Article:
The Japs murdered 57 indigenous people and 33 Australian troops. An inquiry was later held into the actions of the Japanese at Milne Bay, it listed the sexual mutilation of natives, males and females, who were staked out, raped, bayoneted and disembowelled. It wasn't pretty and after what I'd seen at No.3 airstrip, death never worried me after that and I saw quite a bit of it.''


It was left to the British Field Marshal, Sir William Slim, to put the battle in perspective. "Australian troops at Milne Bay had inflicted on the Japanese their first undoubted defeat on land ... some of us may forget that, of all the allies, it was the Australian soldiers who first broke the spell of the invincibility of the Japanese army.''


Frank's final campaign was in Borneo where he took part in the landing at Balikpapan. It was in Borneo, he says, that he "forgot to duck''. "I got hit in Borneo. I took an ambush patrol out and, on dark, down came some Japs. I had nine men with me, mostly with automatic weapons and we went zap! We knocked down most of them, 16 or 17 I think and I got some shrapnel in the back, probably from a grenade.''


When the Japanese surrendered, McCosker joined the Occupation Forces and went to Japan for three years.


"We were near Hiroshima and the atomic blast had broken all the windows of the place we were in. There was nothing much left of Hiroshima.'' he said.


Although 94 years old, he still has an eye for a pretty girl and we noticed had a firm grip on Dianne and was very reluctant to let go.


A remarkable man and if I’m as good as he is at that age I’ll be very happy.



Peter Schwarze,  Jennifer Robertson,  John Sambrooks.


Peter is a member of the SAS Association which has branches in all States, except for Tasmania. Its aims are:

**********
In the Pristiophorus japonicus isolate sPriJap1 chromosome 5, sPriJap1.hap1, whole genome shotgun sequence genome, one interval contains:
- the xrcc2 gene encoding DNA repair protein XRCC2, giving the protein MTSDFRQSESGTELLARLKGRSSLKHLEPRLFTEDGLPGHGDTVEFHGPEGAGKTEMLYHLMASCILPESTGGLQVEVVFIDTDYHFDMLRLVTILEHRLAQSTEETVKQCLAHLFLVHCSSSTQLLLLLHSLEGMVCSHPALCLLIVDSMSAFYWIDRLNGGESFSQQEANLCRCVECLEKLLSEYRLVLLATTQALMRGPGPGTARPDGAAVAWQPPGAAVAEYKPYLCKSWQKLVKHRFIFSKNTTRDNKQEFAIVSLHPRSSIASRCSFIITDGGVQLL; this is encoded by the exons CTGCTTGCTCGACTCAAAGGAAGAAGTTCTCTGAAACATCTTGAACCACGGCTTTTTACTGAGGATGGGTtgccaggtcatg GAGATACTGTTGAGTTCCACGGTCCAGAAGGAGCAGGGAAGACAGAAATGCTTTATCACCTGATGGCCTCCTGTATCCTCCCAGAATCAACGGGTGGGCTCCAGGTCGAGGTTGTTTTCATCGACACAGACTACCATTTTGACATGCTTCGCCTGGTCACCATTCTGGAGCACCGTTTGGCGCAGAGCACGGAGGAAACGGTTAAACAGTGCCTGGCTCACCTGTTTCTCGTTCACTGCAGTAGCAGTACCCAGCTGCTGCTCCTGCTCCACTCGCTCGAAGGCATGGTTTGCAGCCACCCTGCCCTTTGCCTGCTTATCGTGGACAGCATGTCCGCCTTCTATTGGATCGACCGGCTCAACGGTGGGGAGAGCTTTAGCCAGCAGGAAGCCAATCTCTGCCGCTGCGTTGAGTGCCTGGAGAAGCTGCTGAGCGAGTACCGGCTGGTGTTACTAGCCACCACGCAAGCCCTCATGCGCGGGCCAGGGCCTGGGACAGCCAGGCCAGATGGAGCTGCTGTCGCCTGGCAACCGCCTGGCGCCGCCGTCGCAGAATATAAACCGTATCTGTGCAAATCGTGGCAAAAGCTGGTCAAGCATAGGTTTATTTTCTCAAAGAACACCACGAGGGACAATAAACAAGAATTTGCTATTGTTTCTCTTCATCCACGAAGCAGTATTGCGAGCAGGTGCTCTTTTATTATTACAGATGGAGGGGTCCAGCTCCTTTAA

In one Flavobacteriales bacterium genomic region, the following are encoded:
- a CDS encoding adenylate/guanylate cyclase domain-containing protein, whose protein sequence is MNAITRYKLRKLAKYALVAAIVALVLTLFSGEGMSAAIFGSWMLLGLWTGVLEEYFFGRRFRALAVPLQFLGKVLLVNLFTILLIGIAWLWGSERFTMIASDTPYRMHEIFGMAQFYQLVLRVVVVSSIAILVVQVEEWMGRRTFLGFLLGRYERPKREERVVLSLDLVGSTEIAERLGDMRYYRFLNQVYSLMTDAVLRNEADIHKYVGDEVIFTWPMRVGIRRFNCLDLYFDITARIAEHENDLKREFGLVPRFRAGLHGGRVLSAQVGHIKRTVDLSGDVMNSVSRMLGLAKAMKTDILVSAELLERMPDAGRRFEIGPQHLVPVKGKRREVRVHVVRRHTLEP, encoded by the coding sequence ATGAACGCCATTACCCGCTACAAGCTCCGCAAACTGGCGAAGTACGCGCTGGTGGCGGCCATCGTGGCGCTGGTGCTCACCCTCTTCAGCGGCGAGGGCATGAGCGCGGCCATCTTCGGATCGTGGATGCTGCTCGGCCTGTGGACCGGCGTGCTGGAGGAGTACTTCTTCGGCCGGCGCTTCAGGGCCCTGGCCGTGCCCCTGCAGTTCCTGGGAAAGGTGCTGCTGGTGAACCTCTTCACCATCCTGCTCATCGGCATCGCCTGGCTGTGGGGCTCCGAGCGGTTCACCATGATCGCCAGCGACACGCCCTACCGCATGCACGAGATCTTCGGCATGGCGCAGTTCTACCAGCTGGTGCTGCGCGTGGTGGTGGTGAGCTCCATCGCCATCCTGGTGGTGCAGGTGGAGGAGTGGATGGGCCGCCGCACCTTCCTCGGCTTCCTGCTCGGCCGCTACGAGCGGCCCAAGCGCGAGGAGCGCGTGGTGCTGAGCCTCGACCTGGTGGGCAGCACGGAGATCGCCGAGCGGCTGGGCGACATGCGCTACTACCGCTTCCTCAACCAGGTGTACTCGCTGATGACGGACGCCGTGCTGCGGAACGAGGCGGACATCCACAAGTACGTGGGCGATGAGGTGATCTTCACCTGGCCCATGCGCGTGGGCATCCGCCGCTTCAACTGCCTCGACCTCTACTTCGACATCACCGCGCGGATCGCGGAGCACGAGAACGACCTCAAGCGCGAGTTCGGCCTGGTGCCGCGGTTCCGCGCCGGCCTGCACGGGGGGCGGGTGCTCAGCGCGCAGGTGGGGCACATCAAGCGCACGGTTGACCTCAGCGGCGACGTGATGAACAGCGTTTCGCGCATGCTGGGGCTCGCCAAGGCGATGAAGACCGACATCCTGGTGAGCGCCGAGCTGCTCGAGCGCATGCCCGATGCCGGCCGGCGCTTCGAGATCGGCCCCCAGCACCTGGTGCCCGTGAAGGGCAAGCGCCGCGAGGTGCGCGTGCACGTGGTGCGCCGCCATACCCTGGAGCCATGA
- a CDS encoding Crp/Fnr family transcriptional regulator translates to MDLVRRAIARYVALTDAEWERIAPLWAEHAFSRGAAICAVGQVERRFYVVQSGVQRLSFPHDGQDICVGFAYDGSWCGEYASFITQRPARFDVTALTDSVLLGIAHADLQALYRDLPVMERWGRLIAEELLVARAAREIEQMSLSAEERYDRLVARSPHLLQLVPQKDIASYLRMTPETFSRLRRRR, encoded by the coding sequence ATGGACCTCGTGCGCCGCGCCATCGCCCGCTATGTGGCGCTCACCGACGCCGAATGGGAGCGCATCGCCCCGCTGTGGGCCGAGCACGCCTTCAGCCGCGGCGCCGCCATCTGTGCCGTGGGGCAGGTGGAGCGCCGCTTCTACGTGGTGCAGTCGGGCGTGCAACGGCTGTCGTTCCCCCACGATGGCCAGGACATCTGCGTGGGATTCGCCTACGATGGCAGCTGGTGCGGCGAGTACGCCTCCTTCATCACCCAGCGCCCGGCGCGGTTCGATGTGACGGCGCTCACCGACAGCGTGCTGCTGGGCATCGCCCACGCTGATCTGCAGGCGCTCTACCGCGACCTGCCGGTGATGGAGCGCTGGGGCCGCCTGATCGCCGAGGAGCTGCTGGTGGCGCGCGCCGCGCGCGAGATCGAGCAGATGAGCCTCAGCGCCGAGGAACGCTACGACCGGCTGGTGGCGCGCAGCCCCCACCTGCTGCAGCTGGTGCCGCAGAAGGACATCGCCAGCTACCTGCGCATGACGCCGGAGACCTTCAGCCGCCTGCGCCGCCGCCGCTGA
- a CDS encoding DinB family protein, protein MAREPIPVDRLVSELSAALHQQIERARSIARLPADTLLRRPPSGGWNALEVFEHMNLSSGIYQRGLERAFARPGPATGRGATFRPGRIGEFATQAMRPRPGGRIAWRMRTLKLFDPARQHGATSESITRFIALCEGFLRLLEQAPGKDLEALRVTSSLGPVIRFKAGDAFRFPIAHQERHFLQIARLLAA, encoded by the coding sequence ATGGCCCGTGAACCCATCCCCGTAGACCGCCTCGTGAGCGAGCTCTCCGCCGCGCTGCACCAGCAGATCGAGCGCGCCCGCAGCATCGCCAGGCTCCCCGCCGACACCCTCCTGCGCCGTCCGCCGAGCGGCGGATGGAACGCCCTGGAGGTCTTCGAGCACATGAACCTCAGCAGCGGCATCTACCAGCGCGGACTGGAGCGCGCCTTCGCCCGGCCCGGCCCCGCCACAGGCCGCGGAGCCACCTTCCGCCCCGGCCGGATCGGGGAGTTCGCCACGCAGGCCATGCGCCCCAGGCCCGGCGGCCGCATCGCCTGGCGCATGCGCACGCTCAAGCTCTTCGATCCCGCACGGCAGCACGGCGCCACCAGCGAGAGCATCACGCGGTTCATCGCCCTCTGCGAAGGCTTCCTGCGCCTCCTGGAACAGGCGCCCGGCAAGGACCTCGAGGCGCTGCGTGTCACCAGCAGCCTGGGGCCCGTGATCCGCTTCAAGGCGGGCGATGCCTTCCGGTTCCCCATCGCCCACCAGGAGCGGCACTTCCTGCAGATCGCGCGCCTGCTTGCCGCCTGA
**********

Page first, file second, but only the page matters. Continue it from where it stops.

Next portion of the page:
• to provide assistance to past and present members of the SASR;

  • to perpetuate the close bonds of friendship and "esprit de corps" that exists amongst those who served in SASR;

  • to provide support to SASR and preserve its good name and reputation.

A fundamental objective of the Association is to provide a forum for members to stay in contact with each other and to provide them with information on Association activities and up-to-date news items. Their website (HERE) was developed for that purpose and it is intended to complement Rendezvous, the Association's national magazine and the State Branch newsletters. In addition, ASASA conducts a variety of social and commemorative events at State and National level for its members.


A second ASASA objective is to provide support and assistance to members and their dependents, as required. This support includes provision of assistance to members in preparing applications to DVA to claim welfare entitlements and the provision of advocacy support to appeal DVA decisions that reject members' claims. Support is also available to assist members in preparing application to the SAS Resources Fund for assistance. At the National (and State) levels ASASA is involved with Government and Government departments in furthering veterans' welfare entitlements.